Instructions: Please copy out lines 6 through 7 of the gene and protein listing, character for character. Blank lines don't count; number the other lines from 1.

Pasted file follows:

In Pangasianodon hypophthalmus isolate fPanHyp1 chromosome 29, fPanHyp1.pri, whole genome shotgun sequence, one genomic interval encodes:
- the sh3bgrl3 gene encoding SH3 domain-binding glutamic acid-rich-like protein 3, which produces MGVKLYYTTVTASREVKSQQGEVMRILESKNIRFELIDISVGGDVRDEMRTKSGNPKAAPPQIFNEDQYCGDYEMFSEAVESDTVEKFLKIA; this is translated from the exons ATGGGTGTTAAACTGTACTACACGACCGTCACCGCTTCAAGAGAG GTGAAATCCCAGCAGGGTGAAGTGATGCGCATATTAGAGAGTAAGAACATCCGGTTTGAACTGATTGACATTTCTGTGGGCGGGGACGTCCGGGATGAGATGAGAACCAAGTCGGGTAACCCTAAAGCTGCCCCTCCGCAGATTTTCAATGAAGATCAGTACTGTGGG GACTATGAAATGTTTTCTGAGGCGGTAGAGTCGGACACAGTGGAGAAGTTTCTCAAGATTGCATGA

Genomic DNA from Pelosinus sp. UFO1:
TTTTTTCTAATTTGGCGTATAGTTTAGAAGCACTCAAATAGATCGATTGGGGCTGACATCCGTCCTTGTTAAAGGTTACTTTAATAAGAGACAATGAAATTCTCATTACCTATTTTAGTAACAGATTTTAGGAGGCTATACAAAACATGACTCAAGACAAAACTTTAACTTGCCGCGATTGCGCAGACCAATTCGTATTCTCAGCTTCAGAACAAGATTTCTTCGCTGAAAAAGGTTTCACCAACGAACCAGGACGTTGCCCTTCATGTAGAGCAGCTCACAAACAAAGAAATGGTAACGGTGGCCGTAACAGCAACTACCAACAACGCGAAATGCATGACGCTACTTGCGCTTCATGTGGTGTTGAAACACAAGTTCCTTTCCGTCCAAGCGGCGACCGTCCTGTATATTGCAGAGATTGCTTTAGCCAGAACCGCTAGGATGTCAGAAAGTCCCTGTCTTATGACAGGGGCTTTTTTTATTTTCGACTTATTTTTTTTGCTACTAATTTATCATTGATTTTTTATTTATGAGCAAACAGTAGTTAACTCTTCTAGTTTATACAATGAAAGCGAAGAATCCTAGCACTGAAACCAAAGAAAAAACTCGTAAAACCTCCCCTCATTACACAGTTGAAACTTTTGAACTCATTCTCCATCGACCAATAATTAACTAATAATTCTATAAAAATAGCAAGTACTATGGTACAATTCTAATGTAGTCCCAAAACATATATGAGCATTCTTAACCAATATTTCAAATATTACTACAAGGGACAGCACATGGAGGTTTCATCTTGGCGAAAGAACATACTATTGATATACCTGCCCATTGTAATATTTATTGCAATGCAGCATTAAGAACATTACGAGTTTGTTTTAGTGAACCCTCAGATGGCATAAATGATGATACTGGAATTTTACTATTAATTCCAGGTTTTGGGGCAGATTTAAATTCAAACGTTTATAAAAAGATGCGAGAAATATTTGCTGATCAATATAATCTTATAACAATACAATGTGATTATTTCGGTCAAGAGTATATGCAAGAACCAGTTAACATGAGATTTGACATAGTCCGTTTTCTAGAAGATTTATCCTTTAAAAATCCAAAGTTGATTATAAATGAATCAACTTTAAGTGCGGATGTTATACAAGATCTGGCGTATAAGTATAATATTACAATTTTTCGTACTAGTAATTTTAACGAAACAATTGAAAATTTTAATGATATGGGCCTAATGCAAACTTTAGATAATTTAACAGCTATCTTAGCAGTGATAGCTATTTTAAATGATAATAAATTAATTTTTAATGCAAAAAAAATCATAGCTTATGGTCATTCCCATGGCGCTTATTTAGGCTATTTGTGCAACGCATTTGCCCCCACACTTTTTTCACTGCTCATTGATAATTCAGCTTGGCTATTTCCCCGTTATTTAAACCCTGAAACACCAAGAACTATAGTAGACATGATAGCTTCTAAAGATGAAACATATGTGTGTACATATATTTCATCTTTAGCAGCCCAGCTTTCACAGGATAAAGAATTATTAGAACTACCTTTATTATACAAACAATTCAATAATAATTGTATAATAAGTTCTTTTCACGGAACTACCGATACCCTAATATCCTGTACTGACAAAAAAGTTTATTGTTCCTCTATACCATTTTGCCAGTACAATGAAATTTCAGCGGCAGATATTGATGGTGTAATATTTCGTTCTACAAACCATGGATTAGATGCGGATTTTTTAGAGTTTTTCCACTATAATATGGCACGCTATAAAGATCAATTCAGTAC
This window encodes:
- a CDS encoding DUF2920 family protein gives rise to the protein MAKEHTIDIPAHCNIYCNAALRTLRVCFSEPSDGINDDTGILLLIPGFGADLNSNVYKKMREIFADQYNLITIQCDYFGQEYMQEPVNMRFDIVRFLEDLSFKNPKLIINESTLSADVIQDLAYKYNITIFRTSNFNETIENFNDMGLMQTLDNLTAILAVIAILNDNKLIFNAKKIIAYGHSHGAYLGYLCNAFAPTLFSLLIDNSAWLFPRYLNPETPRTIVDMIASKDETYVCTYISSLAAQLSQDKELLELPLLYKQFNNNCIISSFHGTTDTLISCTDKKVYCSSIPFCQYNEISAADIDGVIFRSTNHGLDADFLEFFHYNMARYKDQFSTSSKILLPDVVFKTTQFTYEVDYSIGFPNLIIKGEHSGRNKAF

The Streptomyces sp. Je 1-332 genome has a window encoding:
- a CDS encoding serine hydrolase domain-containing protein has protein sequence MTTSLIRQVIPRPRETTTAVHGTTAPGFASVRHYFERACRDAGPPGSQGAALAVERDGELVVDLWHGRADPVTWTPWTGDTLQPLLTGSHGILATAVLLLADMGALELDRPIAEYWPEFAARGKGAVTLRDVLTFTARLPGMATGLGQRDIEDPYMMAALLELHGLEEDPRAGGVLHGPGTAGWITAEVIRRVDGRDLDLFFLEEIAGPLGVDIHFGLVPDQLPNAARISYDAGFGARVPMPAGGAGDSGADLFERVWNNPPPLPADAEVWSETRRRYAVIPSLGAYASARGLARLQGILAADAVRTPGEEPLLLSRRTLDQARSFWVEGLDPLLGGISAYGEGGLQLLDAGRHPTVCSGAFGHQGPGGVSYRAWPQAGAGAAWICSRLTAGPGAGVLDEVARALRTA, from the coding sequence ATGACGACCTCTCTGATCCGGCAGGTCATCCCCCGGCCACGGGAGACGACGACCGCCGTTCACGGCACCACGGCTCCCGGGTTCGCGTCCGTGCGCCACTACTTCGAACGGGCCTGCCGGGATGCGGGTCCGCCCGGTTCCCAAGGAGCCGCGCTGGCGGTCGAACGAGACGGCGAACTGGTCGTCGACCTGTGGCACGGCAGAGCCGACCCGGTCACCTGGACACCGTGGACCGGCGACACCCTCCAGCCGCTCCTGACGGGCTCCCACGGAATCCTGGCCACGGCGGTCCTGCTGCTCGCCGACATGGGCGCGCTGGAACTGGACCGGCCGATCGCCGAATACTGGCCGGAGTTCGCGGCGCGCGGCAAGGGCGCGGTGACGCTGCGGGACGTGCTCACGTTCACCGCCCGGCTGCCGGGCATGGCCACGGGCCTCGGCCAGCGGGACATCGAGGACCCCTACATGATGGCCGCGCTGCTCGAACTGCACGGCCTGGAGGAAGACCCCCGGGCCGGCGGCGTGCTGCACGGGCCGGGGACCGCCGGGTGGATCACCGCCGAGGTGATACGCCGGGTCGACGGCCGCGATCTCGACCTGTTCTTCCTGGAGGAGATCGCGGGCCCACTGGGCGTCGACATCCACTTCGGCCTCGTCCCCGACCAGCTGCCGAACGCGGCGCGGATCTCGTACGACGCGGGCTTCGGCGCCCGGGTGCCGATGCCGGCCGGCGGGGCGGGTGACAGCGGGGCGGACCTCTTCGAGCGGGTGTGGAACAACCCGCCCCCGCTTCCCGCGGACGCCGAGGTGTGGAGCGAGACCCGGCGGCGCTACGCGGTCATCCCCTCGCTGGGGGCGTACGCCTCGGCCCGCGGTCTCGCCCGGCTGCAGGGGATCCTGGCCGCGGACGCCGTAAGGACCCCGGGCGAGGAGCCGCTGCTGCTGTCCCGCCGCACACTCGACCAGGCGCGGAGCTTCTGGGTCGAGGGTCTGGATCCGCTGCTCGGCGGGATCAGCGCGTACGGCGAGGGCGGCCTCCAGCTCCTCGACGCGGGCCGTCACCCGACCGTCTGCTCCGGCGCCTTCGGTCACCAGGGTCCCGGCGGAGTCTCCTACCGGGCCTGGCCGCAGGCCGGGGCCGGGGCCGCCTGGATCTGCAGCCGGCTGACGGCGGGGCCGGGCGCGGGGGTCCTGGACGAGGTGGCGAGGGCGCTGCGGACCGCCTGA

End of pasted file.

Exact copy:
- a CDS encoding DUF2920 family protein gives rise to the protein MAKEHTIDIPAHCNIYCNAALRTLRVCFSEPSDGINDDTGILLLIPGFGADLNSNVYKKMREIFADQYNLITIQCDYFGQEYMQEPVNMRFDIVRFLEDLSFKNPKLIINESTLSADVIQDLAYKYNITIFRTSNFNETIENFNDMGLMQTLDNLTAILAVIAILNDNKLIFNAKKIIAYGHSHGAYLGYLCNAFAPTLFSLLIDNSAWLFPRYLNPETPRTIVDMIASKDETYVCTYISSLAAQLSQDKELLELPLLYKQFNNNCIISSFHGTTDTLISCTDKKVYCSSIPFCQYNEISAADIDGVIFRSTNHGLDADFLEFFHYNMARYKDQFSTSSKILLPDVVFKTTQFTYEVDYSIGFPNLIIKGEHSGRNKAF

The Streptomyces sp. Je 1-332 genome has a window encoding: